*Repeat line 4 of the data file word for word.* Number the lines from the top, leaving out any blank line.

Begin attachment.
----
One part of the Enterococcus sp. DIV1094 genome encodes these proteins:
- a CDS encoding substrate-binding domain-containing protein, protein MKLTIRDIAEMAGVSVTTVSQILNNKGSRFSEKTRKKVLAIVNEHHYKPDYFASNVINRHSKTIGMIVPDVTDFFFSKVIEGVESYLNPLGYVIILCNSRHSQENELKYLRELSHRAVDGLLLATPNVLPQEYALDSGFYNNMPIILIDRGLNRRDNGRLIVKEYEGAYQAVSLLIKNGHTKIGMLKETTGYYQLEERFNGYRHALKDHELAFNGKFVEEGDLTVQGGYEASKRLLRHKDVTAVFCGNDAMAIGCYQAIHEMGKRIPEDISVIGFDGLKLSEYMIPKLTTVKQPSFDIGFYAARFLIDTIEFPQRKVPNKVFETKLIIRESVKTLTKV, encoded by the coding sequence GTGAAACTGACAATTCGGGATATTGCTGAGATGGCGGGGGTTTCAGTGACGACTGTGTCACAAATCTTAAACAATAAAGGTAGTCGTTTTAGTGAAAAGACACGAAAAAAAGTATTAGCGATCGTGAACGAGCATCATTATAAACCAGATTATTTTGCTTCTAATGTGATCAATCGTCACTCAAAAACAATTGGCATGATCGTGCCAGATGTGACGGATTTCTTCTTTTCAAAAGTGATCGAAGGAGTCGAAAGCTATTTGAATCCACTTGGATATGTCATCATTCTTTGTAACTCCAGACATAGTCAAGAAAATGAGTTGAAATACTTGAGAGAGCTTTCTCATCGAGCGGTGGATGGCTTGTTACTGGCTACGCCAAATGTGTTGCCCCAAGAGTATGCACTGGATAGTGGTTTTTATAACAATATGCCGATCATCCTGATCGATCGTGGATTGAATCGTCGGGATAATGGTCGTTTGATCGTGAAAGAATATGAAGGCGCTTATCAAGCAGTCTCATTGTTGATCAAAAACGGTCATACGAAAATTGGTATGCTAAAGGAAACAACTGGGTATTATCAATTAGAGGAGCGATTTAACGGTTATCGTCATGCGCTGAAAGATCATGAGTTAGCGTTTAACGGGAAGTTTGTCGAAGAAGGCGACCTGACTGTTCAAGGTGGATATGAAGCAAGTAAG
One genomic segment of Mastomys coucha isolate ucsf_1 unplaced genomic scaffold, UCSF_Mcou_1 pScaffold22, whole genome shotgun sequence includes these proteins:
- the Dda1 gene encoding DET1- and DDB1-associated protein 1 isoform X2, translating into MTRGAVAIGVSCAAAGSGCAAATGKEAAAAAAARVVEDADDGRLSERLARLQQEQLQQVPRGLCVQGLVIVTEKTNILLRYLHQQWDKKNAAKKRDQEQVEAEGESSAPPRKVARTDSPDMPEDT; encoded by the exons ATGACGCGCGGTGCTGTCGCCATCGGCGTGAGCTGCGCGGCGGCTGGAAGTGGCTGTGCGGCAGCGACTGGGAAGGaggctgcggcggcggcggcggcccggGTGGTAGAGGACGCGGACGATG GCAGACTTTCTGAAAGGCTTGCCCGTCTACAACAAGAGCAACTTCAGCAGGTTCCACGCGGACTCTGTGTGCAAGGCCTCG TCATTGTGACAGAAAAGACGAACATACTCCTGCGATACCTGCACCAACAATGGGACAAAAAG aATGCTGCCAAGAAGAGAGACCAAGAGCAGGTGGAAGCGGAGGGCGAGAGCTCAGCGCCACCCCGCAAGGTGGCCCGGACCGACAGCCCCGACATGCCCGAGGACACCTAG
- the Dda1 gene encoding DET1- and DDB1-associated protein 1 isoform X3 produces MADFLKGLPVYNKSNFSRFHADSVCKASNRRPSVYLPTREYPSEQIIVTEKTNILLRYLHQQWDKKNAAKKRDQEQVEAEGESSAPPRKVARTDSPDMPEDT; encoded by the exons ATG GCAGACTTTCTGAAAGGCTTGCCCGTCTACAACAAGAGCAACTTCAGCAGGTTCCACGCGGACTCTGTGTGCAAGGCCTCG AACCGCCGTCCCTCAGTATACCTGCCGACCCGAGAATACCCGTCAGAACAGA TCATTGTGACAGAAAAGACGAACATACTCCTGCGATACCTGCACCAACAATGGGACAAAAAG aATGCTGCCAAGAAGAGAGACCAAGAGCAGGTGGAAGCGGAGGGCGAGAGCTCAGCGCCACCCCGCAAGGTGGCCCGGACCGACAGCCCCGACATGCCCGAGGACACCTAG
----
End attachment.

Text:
- the Dda1 gene encoding DET1- and DDB1-associated protein 1 isoform X2, translating into MTRGAVAIGVSCAAAGSGCAAATGKEAAAAAAARVVEDADDGRLSERLARLQQEQLQQVPRGLCVQGLVIVTEKTNILLRYLHQQWDKKNAAKKRDQEQVEAEGESSAPPRKVARTDSPDMPEDT; encoded by the exons ATGACGCGCGGTGCTGTCGCCATCGGCGTGAGCTGCGCGGCGGCTGGAAGTGGCTGTGCGGCAGCGACTGGGAAGGaggctgcggcggcggcggcggcccggGTGGTAGAGGACGCGGACGATG GCAGACTTTCTGAAAGGCTTGCCCGTCTACAACAAGAGCAACTTCAGCAGGTTCCACGCGGACTCTGTGTGCAAGGCCTCG TCATTGTGACAGAAAAGACGAACATACTCCTGCGATACCTGCACCAACAATGGGACAAAAAG aATGCTGCCAAGAAGAGAGACCAAGAGCAGGTGGAAGCGGAGGGCGAGAGCTCAGCGCCACCCCGCAAGGTGGCCCGGACCGACAGCCCCGACATGCCCGAGGACACCTAG